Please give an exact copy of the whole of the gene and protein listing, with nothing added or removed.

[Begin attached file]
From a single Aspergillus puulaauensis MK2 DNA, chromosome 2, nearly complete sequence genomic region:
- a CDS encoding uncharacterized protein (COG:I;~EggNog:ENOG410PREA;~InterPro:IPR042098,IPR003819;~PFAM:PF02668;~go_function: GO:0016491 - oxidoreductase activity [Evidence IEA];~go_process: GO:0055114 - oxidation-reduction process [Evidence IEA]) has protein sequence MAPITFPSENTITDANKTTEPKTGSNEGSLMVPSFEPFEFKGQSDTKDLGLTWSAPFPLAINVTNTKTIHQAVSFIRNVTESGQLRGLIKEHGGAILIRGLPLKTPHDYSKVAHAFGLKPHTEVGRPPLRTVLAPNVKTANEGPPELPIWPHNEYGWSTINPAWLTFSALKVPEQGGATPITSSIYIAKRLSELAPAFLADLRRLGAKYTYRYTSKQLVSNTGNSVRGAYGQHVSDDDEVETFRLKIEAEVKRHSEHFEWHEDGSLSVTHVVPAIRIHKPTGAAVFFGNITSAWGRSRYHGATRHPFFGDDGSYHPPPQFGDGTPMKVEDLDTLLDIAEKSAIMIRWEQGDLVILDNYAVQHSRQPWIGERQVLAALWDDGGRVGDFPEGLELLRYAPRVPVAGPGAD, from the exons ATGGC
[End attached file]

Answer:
From a single Aspergillus puulaauensis MK2 DNA, chromosome 2, nearly complete sequence genomic region:
- a CDS encoding uncharacterized protein (COG:I;~EggNog:ENOG410PREA;~InterPro:IPR042098,IPR003819;~PFAM:PF02668;~go_function: GO:0016491 - oxidoreductase activity [Evidence IEA];~go_process: GO:0055114 - oxidation-reduction process [Evidence IEA]) has protein sequence MAPITFPSENTITDANKTTEPKTGSNEGSLMVPSFEPFEFKGQSDTKDLGLTWSAPFPLAINVTNTKTIHQAVSFIRNVTESGQLRGLIKEHGGAILIRGLPLKTPHDYSKVAHAFGLKPHTEVGRPPLRTVLAPNVKTANEGPPELPIWPHNEYGWSTINPAWLTFSALKVPEQGGATPITSSIYIAKRLSELAPAFLADLRRLGAKYTYRYTSKQLVSNTGNSVRGAYGQHVSDDDEVETFRLKIEAEVKRHSEHFEWHEDGSLSVTHVVPAIRIHKPTGAAVFFGNITSAWGRSRYHGATRHPFFGDDGSYHPPPQFGDGTPMKVEDLDTLLDIAEKSAIMIRWEQGDLVILDNYAVQHSRQPWIGERQVLAALWDDGGRVGDFPEGLELLRYAPRVPVAGPGAD, from the exons ATGGC